Knights’ football team relishes a chance to get back to work

Knights’ football team relishes a chance to get back to work
Dave Mast

Under the close eye of social distancing, the West Holmes Knights football team got back to work June 1, and for two weeks pods of nine players and one coach hit the weights and did a number of outdoor activities to prepare for what they hope will be the fall season.

                        

West Holmes football coach Zach Gardner yelled at one of his players in early June, and it felt so right.

No, Gardner wasn’t excited about having to yell at a kid for doing something incorrectly; he was simply ecstatic he had an opportunity to voice his thoughts as the Knights’ football team began a two-week period of practicing in pods of nine or fewer players.

Gardner and his staff drew up an intricate game plan that had to pass inspection with the Holmes County Health Department and saw each member of his coaching staff taking on a group of players from an area of the football squad.

The pods then met at scheduled times throughout the day Mondays through Thursdays at West Holmes Stadium, going through lifting programs, sprints, stretching exercises and more as they prepared for what may or may not be a football season.

While it was great to be with team members and working hard, the game plan the staff drew up also included following state-mandated procedures that followed social distancing rules of 6 feet apart. It also included the coach of each pod strenuously wiping down and cleaning all of the equipment for the next group.

It was an extraordinary effort that took a lot of teamwork and discussions, but Gardner and his staff felt all of the extra work and preparation was well worth it, whether a football season takes place this fall or not.

"What we are doing is important, and we have told our guys that over and over,” Gardner said. “I can’t say for sure or not right now whether we will ever step on to the football field or not and play a game this fall, but getting back to some semblance of normalcy was important for these guys. These last two weeks have been great to just be around them. It’s been a long time, and we all miss that.”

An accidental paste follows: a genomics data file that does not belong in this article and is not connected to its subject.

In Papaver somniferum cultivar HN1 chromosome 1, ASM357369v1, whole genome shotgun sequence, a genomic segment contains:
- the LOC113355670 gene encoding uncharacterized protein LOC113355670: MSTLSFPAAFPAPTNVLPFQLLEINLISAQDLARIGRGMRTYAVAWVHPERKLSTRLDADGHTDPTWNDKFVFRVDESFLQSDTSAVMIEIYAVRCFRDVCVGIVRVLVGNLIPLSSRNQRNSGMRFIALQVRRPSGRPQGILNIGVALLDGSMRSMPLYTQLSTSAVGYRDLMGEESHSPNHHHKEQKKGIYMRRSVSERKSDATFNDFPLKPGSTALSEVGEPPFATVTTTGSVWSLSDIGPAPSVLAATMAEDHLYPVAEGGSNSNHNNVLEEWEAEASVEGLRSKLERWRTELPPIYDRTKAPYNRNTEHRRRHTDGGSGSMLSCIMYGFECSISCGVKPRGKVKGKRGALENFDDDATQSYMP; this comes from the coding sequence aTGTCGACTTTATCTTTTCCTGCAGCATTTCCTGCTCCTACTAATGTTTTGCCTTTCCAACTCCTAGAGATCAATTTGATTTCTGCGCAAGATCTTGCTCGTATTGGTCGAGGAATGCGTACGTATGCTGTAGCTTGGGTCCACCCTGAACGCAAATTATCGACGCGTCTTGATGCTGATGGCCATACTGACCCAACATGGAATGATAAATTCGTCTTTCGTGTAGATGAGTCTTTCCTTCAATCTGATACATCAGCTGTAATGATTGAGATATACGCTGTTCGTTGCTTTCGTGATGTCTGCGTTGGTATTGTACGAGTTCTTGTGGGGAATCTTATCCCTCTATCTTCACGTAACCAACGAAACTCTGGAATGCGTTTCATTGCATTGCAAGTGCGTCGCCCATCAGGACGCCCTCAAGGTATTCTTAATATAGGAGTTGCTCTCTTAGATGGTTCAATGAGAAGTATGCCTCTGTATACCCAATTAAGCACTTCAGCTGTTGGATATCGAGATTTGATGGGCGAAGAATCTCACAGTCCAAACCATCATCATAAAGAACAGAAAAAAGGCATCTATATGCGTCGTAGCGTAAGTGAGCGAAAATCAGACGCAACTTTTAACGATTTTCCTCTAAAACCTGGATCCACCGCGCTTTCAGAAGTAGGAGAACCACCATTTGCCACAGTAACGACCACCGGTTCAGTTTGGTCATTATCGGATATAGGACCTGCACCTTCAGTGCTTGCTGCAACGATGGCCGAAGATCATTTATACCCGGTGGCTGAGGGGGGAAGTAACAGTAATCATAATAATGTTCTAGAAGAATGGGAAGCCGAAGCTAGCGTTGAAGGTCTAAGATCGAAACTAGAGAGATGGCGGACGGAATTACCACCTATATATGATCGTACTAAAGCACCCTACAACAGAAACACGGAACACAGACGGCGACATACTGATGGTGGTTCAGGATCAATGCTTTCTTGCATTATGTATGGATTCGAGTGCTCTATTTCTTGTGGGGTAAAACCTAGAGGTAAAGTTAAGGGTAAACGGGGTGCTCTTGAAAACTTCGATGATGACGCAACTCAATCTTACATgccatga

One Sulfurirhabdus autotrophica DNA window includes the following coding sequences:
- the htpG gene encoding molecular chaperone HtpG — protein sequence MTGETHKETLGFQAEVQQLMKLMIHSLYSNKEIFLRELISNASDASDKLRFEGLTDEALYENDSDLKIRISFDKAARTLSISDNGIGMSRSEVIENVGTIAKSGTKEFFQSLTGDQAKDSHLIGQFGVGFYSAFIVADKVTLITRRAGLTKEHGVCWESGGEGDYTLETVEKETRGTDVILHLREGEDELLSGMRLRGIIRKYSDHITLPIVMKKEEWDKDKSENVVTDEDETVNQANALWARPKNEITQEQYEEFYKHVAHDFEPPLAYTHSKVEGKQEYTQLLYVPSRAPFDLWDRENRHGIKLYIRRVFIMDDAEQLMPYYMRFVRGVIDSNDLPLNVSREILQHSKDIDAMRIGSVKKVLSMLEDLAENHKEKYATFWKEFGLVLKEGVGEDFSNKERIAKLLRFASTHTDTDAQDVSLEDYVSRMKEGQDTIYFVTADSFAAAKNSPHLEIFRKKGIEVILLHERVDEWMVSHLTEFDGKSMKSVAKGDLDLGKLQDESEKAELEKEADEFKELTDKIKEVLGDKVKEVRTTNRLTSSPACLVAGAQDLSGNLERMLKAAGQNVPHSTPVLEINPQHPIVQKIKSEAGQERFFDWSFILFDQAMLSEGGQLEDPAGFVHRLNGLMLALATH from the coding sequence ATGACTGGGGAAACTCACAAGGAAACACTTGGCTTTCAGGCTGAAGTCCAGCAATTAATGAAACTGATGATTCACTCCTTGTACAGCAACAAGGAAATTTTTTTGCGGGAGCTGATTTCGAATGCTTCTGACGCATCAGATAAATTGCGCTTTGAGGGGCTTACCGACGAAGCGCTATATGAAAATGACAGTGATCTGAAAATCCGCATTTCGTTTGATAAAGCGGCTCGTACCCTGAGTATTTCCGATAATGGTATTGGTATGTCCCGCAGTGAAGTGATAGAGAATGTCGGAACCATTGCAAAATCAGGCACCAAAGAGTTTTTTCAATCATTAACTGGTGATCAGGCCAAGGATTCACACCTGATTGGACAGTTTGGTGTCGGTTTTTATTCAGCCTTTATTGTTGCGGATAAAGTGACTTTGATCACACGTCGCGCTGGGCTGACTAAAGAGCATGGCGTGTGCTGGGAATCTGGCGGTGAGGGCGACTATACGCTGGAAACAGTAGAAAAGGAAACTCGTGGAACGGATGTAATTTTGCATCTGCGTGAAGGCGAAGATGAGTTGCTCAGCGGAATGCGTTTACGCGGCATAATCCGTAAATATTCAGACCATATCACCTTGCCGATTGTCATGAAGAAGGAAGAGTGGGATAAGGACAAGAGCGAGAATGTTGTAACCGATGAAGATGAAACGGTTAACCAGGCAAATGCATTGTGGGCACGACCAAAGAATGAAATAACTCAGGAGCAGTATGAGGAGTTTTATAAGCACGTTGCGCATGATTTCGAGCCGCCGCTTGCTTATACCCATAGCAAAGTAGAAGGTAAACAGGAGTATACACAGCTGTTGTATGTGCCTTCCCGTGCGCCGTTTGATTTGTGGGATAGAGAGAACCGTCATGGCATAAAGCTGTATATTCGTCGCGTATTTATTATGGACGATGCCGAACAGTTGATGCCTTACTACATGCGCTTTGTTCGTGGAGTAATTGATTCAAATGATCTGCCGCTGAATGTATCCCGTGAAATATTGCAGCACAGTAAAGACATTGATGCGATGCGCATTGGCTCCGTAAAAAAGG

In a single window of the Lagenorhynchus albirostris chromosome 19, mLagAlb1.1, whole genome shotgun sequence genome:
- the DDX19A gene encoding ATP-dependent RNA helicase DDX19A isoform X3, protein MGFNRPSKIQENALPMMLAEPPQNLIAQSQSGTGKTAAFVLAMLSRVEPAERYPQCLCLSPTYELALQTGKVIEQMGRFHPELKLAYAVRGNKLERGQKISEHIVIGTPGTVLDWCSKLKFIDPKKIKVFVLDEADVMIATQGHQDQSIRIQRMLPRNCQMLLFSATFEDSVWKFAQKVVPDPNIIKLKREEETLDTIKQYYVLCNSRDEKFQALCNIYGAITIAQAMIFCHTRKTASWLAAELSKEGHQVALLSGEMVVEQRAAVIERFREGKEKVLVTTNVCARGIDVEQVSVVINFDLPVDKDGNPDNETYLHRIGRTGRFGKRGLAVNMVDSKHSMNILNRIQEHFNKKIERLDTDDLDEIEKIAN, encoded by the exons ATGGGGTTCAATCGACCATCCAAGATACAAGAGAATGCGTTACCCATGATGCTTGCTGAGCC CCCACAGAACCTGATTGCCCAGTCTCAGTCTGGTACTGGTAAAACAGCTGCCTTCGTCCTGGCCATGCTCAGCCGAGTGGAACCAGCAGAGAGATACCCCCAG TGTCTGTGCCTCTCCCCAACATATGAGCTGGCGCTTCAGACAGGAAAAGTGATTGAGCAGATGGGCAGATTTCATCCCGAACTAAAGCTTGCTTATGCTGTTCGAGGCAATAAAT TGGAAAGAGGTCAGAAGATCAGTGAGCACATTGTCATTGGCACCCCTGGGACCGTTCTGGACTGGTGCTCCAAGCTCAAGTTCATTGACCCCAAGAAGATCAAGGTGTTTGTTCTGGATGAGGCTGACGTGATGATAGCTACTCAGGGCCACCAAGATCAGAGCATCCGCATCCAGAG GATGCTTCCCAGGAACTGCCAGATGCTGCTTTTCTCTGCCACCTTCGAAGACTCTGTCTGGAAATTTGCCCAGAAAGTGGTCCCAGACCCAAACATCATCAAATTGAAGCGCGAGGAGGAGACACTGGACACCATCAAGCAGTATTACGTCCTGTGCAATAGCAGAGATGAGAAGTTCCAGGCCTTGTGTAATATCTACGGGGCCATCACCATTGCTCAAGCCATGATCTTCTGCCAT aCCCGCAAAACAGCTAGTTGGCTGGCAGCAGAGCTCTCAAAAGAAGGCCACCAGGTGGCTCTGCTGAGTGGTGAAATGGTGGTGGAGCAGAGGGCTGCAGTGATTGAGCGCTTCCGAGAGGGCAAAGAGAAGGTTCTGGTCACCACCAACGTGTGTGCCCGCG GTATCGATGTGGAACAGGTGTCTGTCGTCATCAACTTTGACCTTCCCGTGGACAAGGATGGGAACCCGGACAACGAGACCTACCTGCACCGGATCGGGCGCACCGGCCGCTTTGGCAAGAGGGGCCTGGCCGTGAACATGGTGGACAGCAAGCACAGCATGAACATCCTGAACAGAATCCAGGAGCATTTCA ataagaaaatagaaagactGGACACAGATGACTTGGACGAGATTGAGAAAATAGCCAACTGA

The sheer amount of work that went into the team’s game plan to create worthwhile workout plans for each of the individual groups was a massive undertaking because Gardner wanted each pod to have its own unique workout plan. That meant the offensive-linemen group was not doing what the receiving group was doing, and the quarterbacks and cornerbacks were working on different aspects of the game, each aimed at aiding the players in a specific skill set.

“It was a daunting task to organize this,” Gardner said of creating the plan. “We have eight different pods with eight different coaches, and I can’t say enough about our kids and our parents and how flexible they have been in getting here every day to work out.”

The pods were phase one, which began June 1. Phase two officially kicked off June 15 when up to 50 people began to gather together while continuing to adhere to the social distancing rules set forth by the state and the county health district.

“We are extremely excited about that opportunity because it gets us one step closer to getting back to where we want to be as a team," Gardner said. “We are definitely taking the necessary steps toward playing meaningful football. We made a conscious effort in the first two weeks to promote the football family atmosphere, even though we were in small pods. We made a conscious effort to set the culture of the safety guidelines and sanitation that needs to take place.”

Gardner said the other thing his staff realized was every player wasn’t at the same place physically because of the circumstances, so they had to take that into account. He said they prepared workout plans that hit every part of the body, starting out slowly, wanting to eliminate injury risks as much as possible while at the same time pushing the players.

Gardner said having the full support of the district administration and the community has helped them feel good about where they are in the early going of preparing for a football season under some strange circumstances.

Gardner said the attendance of his players and their effort have been phenomenal, and with the effort of the staff, it puts the Knights ahead of the curve, especially with multiple Zoom meetings with the staff during the COVID-19 shutdown.

"This is important," Gardner said. "It’s been a total effort by a lot of people. We’ve practiced social distancing, but we are getting what we want out of the programs we have designed for each pod, and I believe that we are ahead of a lot of programs out there right now because of our preparation and work ethic."

Gardner said whether they play a game this fall or not, what these young men are going through is only going to benefit them in the long run, physically, mentally and in terms of learning to work hard.

“Our kids are taking pride in building leadership roles through this,” Gardner said. “We’ve been in constant contact with our staff and with our kids throughout this whole thing, but nothing beats getting in here together, even though we are following strict social distancing directives, and we see this as an opportunity to get a head up on the competition while building a better sense of family and unity in our players and coaching staff.”


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